What I gleaned from the excellent answers for the original "VSWR

Doesn't Matter?" thread is that high VSWR doesn't really matter in a

lossless transmission line environment between a transmitter's antenna

tuner and the antenna, since any reflected RF energy will simply

continue to "bounce" back and forth between the tuner's output

impedance and the antenna's input impedance until it is, finally,

completely radiated from the antenna without loss.

Well, there will be tuner losses, depending on how good the tuner's

components are.

But then why does the concept of "mismatch loss" exist in

reference to antennas? I have quickly calculated that if a

transmitter outputs 100 watts, and the TX antenna has an impedance

that will cause a VSWR of 10:1 -- using lossless transmission line --

that the mismatch loss in this "lossless" system would be 4.81dB!

(Reflected power 66.9 watts, RL -1.74).

Since mismatch loss is the "amount of power lost due to

reflection", and is as if an "attenuator with a value of the mismatch

loss where placed in series with the transmission line", then I would

think that VSWR would *definitely* matter, and not just for highly

lossy lines either. But here again, I'm probably not seeing the

entire picture here. What am I missing??

Confused!

Yes, you're confused.

If the lossless transmission line (obviously no such animal exists) were

tuned with a lossless tuner, then VSWR would not matter at all.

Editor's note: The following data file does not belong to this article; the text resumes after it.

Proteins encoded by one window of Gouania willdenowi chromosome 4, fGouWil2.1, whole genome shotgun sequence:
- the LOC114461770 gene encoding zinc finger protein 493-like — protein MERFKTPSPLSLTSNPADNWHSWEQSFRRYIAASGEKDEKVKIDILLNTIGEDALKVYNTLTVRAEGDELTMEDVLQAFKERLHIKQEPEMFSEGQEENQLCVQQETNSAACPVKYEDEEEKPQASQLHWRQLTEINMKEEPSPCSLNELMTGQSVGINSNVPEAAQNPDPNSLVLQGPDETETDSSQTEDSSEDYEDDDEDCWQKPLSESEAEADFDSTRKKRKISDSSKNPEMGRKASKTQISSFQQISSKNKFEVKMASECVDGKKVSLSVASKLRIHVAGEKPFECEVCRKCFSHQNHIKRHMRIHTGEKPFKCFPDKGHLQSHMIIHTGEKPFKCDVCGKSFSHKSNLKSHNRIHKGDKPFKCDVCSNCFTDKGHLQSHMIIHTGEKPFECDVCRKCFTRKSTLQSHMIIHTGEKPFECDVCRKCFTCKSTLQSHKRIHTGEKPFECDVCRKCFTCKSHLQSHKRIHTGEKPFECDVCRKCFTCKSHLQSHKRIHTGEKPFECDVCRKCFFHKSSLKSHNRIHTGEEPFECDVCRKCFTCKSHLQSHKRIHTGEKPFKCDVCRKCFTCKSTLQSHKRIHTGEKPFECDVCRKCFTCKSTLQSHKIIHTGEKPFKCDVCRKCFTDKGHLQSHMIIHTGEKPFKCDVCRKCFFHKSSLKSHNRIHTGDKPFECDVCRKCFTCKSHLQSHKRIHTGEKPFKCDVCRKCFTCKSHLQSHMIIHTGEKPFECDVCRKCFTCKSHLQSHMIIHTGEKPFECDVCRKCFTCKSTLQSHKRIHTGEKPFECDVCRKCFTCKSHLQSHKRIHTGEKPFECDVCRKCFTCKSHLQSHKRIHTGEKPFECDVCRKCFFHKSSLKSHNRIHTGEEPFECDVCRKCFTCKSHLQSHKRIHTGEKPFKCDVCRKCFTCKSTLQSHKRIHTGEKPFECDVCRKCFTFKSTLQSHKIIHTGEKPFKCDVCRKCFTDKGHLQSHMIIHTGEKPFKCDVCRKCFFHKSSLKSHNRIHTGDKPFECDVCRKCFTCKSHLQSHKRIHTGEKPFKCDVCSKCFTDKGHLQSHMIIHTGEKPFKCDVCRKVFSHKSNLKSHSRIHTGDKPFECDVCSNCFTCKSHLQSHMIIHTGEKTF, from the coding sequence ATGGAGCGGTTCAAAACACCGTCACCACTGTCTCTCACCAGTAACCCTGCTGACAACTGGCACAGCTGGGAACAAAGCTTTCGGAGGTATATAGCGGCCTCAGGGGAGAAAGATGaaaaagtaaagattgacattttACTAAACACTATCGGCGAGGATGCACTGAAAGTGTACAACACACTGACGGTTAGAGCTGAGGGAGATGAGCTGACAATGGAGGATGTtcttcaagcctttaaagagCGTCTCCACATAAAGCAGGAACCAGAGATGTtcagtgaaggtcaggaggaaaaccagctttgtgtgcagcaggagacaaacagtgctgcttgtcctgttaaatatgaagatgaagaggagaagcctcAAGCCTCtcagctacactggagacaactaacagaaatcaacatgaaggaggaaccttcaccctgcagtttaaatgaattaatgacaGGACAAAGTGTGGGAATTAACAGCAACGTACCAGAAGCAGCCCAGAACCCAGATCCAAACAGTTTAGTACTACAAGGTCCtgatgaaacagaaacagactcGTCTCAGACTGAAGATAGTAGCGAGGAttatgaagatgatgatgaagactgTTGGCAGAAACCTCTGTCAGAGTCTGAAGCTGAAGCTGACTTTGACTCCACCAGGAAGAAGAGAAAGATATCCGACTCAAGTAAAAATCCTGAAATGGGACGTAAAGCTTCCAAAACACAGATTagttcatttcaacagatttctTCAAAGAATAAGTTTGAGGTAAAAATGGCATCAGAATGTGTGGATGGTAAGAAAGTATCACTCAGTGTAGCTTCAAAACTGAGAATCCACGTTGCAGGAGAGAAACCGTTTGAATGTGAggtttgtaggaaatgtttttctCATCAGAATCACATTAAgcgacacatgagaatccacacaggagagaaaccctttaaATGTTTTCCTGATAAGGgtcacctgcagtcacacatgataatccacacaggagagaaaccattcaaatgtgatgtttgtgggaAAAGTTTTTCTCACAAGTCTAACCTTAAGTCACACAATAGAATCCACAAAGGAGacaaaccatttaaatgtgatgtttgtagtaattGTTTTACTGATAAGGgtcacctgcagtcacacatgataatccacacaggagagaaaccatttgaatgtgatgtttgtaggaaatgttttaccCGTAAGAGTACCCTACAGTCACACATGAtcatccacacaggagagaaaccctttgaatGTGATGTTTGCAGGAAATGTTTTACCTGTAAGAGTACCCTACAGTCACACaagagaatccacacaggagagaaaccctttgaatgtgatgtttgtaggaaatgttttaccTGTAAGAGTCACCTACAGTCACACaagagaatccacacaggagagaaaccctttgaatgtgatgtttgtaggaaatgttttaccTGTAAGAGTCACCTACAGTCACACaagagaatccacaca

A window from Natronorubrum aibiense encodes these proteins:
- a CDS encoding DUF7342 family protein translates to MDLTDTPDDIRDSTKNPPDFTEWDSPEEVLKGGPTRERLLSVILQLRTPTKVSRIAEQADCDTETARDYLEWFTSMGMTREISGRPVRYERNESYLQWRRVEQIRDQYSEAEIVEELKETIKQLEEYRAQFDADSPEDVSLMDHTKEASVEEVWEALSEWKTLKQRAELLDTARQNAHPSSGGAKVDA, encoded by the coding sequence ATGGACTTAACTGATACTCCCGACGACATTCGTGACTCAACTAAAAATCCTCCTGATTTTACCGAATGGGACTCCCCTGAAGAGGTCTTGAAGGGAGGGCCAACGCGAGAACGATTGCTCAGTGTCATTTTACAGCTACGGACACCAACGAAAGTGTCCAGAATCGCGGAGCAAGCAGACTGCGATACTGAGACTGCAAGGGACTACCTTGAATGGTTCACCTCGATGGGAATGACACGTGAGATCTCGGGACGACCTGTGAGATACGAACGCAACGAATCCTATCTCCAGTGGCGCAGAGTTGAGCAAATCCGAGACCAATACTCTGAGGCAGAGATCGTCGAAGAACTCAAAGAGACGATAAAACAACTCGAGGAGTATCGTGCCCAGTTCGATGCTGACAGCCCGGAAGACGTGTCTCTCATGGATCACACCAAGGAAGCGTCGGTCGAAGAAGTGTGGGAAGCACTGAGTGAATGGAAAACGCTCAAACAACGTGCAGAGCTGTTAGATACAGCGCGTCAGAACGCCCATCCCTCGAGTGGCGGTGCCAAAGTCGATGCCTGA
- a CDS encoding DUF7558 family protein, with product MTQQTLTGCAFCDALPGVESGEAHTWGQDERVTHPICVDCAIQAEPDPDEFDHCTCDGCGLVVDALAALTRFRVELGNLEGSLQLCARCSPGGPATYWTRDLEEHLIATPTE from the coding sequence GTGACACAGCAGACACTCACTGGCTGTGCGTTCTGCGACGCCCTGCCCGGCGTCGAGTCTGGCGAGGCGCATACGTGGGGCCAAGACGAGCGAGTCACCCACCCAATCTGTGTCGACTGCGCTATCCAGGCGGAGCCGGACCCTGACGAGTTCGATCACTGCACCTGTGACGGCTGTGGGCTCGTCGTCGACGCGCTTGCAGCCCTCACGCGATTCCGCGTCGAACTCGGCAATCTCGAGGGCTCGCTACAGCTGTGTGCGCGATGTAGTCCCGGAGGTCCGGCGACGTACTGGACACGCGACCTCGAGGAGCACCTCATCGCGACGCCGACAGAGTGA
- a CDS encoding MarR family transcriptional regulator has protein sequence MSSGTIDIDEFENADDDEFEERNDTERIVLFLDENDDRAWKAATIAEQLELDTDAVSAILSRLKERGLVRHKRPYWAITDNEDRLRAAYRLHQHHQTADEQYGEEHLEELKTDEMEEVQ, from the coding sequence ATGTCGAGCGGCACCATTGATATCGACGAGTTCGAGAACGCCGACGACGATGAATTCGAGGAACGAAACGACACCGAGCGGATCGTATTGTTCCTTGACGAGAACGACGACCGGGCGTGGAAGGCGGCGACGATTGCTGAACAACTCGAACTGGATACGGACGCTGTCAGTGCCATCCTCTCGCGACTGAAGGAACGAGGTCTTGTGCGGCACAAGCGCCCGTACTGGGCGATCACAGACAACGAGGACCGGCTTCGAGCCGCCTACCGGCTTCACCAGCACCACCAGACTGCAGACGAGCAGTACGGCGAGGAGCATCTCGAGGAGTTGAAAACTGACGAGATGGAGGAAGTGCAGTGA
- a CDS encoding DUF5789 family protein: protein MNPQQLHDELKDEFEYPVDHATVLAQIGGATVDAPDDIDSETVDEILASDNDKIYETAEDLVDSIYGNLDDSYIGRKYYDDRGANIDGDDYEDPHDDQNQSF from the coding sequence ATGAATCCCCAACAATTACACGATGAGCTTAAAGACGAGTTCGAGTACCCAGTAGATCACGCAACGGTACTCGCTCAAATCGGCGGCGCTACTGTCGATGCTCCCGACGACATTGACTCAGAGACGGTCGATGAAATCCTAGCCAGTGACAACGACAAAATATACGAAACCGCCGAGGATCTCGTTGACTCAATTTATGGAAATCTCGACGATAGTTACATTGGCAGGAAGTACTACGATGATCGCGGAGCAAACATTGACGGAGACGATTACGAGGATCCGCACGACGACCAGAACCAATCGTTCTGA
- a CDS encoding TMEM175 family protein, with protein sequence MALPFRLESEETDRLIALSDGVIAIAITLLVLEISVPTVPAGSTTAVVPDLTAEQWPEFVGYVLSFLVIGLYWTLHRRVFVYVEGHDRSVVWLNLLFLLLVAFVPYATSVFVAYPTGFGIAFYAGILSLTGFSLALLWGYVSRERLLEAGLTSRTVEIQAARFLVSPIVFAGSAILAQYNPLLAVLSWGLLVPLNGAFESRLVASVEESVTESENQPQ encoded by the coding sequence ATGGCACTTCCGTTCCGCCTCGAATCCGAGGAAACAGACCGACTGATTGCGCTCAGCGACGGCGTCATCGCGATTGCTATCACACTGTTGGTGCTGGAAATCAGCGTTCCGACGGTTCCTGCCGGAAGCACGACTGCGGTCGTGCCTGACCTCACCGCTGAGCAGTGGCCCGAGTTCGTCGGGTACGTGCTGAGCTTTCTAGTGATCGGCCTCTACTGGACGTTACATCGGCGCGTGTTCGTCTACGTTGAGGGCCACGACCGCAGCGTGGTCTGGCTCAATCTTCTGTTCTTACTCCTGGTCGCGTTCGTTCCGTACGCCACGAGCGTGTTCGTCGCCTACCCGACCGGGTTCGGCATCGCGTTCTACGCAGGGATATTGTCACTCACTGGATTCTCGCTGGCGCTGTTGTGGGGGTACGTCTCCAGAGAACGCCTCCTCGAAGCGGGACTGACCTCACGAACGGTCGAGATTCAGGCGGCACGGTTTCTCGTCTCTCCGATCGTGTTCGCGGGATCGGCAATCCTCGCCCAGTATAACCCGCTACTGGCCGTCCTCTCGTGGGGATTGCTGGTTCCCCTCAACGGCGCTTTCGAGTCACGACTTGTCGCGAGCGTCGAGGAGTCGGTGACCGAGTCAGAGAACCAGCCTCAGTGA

The loss due to mismatch in any real system will depend upon frequency,

VSWR, type of feedline, length of feedline, and the quality of the tuning

circuits used to match the system to the transmitter.

Let's take your example. 100 watt transmitter into, let's say 100ft. of

feedline at 10:1 VSWR and assume tuner losses are negligble (they often

aren't). Here are the losses for some different kinds of 50 ohm coax at

10mhz:

Belden 8237 2.19db

Belden 9913 1.63db

Belden 9258 3.19db

Belden 8240 3.71db

Belden 9201 3.83db

So, what's obvious here is that different coaxes have different losses at

high SWR. Why is that? Because as power is reflected back and forth in

a transmission line, the losses accumulate. So line that is very low-

loss to begin with will be less affected by high SWR than line that has

moderate to high losses when flat.

If 10 percent of the power in a line is lost travelling from the

transmitter to the antenna, and if the antenna only radiates half that

power, sending the rest back down the line, then 45 percent of the

transmitter power is radiated immediately, while 45 percent is reflected.

But only 40.5 percent reaches the tuner or transmitter. If ALL of that

is re-reflected, then only 36.45 percent of the power is available at the

second reflection to the antenna. The antenna will radiate 18.225

percent of the transmitter's power at this point, making the total 63.225

percent of the transmitter's output. Another 18.225 percent will be

reflected again and, of that 16.4025 percent of the transmit power will

live to be re-reflected from the tuner and 14.76225 percent will arrive

at the antenna on the next bounce. Of that we can expect 7.381125

percent of the transmitter's total power to end up radiated while an

equal amount starts its way back to the tuner. Anyway, it becomes a

pretty simple bit of limit math to predict exactly how much will be

radiated and how much lost in the coax under these conditions.